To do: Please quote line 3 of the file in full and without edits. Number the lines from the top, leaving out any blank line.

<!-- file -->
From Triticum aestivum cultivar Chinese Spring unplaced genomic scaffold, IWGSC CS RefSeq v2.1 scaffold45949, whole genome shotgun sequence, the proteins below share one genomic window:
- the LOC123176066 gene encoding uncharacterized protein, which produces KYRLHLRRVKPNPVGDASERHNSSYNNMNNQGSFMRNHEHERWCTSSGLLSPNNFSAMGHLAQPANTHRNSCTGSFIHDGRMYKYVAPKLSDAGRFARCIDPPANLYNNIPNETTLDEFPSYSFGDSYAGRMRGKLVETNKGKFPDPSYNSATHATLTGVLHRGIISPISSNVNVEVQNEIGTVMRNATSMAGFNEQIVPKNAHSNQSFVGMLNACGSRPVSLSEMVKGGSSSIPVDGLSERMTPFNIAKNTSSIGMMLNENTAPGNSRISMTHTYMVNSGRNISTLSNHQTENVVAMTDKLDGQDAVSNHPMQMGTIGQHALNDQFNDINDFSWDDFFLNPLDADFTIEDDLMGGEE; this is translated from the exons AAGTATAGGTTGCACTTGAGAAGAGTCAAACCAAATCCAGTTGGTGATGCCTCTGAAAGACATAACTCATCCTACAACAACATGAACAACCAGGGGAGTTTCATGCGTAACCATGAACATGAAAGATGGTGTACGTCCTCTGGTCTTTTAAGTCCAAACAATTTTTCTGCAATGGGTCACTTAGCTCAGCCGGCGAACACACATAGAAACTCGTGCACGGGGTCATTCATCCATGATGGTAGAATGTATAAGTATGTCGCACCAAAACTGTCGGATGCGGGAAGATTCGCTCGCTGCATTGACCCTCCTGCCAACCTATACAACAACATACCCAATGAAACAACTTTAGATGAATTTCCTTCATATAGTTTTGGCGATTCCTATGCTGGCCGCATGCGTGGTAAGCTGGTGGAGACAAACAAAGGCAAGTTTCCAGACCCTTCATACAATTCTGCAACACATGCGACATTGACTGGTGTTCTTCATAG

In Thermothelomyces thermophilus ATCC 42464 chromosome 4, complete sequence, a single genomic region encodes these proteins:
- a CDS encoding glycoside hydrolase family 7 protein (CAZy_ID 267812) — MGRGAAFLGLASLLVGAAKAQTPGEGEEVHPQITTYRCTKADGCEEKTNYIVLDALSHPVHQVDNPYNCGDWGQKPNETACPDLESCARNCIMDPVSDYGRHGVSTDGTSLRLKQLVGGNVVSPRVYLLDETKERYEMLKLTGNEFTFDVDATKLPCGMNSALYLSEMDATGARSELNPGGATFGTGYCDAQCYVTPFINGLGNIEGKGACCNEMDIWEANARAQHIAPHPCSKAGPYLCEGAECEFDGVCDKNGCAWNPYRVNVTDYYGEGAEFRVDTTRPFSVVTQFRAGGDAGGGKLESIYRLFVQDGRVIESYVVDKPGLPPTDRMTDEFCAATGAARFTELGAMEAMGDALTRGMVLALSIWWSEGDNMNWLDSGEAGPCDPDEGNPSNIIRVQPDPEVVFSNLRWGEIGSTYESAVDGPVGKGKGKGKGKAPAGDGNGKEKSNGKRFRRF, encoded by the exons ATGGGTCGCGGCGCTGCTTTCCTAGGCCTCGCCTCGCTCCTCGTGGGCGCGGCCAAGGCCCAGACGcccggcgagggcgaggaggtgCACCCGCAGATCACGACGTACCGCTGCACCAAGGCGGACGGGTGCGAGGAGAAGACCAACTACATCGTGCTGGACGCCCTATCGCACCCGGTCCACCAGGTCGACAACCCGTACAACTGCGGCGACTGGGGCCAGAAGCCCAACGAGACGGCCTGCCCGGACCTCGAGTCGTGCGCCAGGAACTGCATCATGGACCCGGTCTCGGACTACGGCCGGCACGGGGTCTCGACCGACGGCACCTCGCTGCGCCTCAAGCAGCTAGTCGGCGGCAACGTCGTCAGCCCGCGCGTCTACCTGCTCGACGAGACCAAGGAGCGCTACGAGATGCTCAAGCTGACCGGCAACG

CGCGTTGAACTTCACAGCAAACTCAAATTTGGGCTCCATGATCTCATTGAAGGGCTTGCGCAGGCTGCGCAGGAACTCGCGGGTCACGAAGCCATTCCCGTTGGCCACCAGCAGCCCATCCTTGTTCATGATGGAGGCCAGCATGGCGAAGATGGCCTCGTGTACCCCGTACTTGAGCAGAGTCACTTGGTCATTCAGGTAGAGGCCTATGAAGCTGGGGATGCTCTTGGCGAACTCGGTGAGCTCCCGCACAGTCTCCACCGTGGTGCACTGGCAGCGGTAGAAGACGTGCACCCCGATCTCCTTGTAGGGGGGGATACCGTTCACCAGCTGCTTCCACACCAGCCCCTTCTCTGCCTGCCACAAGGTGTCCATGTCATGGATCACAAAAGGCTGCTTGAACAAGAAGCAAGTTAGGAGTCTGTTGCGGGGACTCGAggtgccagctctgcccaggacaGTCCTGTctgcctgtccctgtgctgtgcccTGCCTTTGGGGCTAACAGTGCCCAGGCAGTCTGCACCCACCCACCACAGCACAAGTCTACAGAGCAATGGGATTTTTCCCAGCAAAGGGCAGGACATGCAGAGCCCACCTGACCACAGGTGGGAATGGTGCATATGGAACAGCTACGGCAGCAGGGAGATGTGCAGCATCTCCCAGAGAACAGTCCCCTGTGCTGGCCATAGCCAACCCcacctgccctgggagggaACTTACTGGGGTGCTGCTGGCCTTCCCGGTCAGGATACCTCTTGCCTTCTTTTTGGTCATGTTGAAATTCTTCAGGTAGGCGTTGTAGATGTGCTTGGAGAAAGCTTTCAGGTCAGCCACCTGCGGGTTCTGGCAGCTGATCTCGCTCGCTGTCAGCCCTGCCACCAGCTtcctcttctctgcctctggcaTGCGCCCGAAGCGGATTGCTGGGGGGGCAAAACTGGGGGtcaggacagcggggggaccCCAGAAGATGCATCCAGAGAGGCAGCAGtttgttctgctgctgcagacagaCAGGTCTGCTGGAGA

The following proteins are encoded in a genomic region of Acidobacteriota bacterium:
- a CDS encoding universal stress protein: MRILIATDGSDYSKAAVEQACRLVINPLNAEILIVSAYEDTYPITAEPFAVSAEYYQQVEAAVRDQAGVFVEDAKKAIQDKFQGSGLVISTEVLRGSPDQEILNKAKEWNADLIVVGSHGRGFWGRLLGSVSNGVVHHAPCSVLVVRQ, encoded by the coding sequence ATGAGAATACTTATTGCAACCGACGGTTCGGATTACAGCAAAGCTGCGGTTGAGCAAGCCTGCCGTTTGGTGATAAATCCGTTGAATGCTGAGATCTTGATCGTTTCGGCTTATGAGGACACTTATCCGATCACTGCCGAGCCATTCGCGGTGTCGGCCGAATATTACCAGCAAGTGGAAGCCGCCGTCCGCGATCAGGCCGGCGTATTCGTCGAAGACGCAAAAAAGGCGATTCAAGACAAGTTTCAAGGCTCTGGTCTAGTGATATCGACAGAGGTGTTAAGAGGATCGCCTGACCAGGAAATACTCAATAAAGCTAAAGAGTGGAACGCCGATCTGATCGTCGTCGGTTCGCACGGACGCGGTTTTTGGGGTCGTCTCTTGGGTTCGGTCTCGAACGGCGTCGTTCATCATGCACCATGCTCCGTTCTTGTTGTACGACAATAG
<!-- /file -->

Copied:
In Thermothelomyces thermophilus ATCC 42464 chromosome 4, complete sequence, a single genomic region encodes these proteins: